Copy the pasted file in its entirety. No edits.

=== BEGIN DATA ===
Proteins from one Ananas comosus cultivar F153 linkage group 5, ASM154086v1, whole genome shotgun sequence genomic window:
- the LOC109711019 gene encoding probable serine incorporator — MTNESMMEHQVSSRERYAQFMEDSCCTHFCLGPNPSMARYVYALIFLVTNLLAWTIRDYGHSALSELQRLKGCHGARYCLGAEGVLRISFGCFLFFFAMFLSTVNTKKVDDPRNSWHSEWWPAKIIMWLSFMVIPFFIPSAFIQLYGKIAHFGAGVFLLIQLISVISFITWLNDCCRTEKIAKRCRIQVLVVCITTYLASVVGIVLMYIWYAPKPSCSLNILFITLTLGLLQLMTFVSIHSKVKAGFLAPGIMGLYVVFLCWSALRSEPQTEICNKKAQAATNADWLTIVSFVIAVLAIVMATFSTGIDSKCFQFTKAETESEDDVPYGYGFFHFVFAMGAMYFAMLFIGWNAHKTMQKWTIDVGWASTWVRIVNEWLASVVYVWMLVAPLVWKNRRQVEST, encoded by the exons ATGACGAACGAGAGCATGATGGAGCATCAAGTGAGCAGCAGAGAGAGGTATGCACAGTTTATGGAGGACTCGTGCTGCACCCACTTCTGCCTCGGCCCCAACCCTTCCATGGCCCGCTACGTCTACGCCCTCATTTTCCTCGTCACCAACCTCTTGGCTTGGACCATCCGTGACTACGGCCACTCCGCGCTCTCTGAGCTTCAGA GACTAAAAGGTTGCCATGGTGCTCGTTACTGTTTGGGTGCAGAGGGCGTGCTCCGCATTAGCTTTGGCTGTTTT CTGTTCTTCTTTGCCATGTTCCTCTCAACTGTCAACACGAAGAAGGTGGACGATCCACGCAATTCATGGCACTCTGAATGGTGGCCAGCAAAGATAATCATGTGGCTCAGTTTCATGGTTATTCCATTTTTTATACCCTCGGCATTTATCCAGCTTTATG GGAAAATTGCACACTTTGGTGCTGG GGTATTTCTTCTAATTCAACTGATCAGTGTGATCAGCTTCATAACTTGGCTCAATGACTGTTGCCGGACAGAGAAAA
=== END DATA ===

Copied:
Proteins from one Ananas comosus cultivar F153 linkage group 5, ASM154086v1, whole genome shotgun sequence genomic window:
- the LOC109711019 gene encoding probable serine incorporator — MTNESMMEHQVSSRERYAQFMEDSCCTHFCLGPNPSMARYVYALIFLVTNLLAWTIRDYGHSALSELQRLKGCHGARYCLGAEGVLRISFGCFLFFFAMFLSTVNTKKVDDPRNSWHSEWWPAKIIMWLSFMVIPFFIPSAFIQLYGKIAHFGAGVFLLIQLISVISFITWLNDCCRTEKIAKRCRIQVLVVCITTYLASVVGIVLMYIWYAPKPSCSLNILFITLTLGLLQLMTFVSIHSKVKAGFLAPGIMGLYVVFLCWSALRSEPQTEICNKKAQAATNADWLTIVSFVIAVLAIVMATFSTGIDSKCFQFTKAETESEDDVPYGYGFFHFVFAMGAMYFAMLFIGWNAHKTMQKWTIDVGWASTWVRIVNEWLASVVYVWMLVAPLVWKNRRQVEST, encoded by the exons ATGACGAACGAGAGCATGATGGAGCATCAAGTGAGCAGCAGAGAGAGGTATGCACAGTTTATGGAGGACTCGTGCTGCACCCACTTCTGCCTCGGCCCCAACCCTTCCATGGCCCGCTACGTCTACGCCCTCATTTTCCTCGTCACCAACCTCTTGGCTTGGACCATCCGTGACTACGGCCACTCCGCGCTCTCTGAGCTTCAGA GACTAAAAGGTTGCCATGGTGCTCGTTACTGTTTGGGTGCAGAGGGCGTGCTCCGCATTAGCTTTGGCTGTTTT CTGTTCTTCTTTGCCATGTTCCTCTCAACTGTCAACACGAAGAAGGTGGACGATCCACGCAATTCATGGCACTCTGAATGGTGGCCAGCAAAGATAATCATGTGGCTCAGTTTCATGGTTATTCCATTTTTTATACCCTCGGCATTTATCCAGCTTTATG GGAAAATTGCACACTTTGGTGCTGG GGTATTTCTTCTAATTCAACTGATCAGTGTGATCAGCTTCATAACTTGGCTCAATGACTGTTGCCGGACAGAGAAAA